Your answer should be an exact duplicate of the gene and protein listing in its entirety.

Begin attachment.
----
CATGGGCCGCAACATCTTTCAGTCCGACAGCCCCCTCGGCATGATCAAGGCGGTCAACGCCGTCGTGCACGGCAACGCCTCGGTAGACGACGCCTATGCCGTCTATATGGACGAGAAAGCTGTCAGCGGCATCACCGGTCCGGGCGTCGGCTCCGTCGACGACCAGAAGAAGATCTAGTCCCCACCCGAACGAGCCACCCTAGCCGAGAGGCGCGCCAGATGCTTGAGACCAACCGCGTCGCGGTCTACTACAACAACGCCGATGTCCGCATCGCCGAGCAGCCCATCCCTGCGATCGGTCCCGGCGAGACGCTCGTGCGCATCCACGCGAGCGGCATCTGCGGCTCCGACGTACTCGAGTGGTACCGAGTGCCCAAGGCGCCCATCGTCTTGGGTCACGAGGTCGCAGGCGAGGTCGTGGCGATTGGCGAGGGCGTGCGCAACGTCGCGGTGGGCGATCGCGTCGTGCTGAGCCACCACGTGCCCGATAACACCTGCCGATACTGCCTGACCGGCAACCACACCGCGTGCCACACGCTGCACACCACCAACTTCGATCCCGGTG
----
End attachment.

CATGGGCCGCAACATCTTTCAGTCCGACAGCCCCCTCGGCATGATCAAGGCGGTCAACGCCGTCGTGCACGGCAACGCCTCGGTAGACGACGCCTATGCCGTCTATATGGACGAGAAAGCTGTCAGCGGCATCACCGGTCCGGGCGTCGGCTCCGTCGACGACCAGAAGAAGATCTAGTCCCCACCCGAACGAGCCACCCTAGCCGAGAGGCGCGCCAGATGCTTGAGACCAACCGCGTCGCGGTCTACTACAACAACGCCGATGTCCGCATCGCCGAGCAGCCCATCCCTGCGATCGGTCCCGGCGAGACGCTCGTGCGCATCCACGCGAGCGGCATCTGCGGCTCCGACGTACTCGAGTGGTACCGAGTGCCCAAGGCGCCCATCGTCTTGGGTCACGAGGTCGCAGGCGAGGTCGTGGCGATTGGCGAGGGCGTGCGCAACGTCGCGGTGGGCGATCGCGTCGTGCTGAGCCACCACGTGCCCGATAACACCTGCCGATACTGCCTGACCGGCAACCACACCGCGTGCCACACGCTGCACACCACCAACTTCGATCCCGGTG